21 March 1946, No. 110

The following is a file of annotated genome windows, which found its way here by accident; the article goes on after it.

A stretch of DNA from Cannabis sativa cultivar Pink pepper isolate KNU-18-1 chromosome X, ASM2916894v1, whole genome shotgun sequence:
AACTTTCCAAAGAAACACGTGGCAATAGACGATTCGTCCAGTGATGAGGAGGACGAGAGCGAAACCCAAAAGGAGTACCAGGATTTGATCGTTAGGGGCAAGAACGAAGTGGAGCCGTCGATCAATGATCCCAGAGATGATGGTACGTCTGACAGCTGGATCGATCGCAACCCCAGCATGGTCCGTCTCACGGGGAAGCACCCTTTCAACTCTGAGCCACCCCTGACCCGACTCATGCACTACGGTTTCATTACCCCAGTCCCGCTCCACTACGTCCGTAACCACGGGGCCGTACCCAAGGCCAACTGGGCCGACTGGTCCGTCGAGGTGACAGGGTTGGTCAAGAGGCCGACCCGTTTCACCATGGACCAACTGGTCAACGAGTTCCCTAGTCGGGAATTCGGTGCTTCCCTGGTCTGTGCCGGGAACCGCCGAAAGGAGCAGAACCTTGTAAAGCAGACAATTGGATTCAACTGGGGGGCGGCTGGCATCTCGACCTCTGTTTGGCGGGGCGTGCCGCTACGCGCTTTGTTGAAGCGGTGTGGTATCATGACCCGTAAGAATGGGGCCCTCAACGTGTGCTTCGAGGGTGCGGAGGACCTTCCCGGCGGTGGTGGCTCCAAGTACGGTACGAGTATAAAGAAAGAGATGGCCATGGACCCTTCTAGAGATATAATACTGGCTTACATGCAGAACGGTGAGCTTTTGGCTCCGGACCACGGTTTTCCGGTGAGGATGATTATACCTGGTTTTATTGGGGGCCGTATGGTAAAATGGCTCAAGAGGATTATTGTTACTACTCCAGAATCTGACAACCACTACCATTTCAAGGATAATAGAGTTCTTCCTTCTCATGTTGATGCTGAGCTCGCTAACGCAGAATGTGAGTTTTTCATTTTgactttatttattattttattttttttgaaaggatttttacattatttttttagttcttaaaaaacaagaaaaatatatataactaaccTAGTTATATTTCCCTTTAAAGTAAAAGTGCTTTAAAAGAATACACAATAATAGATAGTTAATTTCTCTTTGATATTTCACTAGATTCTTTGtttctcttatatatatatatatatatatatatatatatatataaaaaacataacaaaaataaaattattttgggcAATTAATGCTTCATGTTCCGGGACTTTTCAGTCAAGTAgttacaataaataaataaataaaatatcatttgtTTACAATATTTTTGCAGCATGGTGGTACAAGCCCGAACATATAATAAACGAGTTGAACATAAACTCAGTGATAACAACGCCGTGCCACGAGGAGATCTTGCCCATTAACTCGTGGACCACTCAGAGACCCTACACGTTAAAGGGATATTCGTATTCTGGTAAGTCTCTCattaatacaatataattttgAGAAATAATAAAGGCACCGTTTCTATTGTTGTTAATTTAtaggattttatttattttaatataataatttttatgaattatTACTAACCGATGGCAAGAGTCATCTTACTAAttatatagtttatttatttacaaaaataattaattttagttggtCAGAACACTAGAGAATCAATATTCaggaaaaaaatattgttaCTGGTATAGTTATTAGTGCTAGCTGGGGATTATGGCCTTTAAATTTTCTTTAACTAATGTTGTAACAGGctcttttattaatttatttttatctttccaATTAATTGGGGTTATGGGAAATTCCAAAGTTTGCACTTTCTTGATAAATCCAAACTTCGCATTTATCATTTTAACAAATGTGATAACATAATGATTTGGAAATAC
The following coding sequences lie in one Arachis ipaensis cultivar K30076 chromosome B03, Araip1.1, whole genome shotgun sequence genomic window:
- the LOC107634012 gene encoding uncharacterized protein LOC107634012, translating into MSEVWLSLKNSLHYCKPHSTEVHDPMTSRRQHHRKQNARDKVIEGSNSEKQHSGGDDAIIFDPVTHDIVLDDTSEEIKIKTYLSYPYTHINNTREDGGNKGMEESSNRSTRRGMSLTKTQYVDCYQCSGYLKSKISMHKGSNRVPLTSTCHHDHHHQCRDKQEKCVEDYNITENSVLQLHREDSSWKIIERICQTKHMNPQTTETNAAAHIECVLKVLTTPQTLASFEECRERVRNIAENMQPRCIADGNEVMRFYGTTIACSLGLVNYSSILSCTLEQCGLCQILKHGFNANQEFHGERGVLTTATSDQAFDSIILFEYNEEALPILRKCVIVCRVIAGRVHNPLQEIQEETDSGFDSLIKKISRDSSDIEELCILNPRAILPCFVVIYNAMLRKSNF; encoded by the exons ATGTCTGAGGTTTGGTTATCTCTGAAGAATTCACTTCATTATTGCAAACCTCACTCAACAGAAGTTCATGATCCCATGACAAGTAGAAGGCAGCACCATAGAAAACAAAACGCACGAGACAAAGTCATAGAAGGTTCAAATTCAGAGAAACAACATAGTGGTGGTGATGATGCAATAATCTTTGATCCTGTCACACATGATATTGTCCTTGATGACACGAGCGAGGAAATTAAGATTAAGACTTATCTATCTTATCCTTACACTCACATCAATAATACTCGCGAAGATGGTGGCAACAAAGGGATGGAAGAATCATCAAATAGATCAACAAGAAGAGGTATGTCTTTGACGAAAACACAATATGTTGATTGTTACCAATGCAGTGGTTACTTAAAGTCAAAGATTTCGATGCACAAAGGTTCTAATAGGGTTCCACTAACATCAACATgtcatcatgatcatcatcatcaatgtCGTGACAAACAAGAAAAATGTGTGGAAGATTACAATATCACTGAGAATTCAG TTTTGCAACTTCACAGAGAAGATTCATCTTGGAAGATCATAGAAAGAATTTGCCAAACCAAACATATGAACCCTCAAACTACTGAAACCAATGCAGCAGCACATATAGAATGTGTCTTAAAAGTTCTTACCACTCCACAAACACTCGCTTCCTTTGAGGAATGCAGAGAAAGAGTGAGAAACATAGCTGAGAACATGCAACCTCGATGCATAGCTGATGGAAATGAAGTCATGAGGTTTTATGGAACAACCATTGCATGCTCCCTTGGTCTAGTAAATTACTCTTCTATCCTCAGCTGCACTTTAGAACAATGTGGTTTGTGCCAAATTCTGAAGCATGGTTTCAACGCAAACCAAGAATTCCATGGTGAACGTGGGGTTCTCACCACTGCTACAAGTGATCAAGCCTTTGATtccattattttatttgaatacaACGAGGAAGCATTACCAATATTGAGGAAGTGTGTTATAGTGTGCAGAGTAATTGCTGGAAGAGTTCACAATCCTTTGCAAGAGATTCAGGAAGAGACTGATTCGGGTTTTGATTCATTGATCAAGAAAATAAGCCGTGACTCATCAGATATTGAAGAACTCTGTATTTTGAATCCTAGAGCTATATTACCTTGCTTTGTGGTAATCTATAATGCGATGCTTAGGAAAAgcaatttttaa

March 21, 1946. Wilgress evaluates Soviet policy in the wake of Winston Churchill’s Iron Curtain speech in Fulton, Missouri. In particular, he considers public opinion in the Soviet Union, Soviet forces in Iran, and Stalin’s ad hoc approach to policy. Wilgress refers to the “ups and downs in intra-allied relations” over the previous three years that he had served in the Soviet Union, concluding that relations were at an all-time low. Wilgress definitively states that the Soviet Union has chosen to “go its own way,” a result of their distrust and paranoia about Western intentions prompting the Soviets to incite instability in other areas of the world. Wilgress is now convinced that “Anglo-Saxon hegemony is so essential to the maintenance of peace and security,” a shift from previously critical assessments of American policy. However, he expresses his belief that Soviet policy is opportunistic, rejecting arguments that the Soviets were working with a definite plan. Wilgress asserts that the only response to the Soviets’ “irresponsible opportunism” is a “policy of firmness.” He still rejects the American “policy of toughness” that treats the Soviets as inferior. Rather, Wilgress accedes to a “high moral plane” and a refusal to compromise its principles for “the sake of brief vodka honeymoons in Moscow.” The time had come, in Wilgress’ assessment, to take a firm stance on the Soviets, albeit a tempered version of the American approach.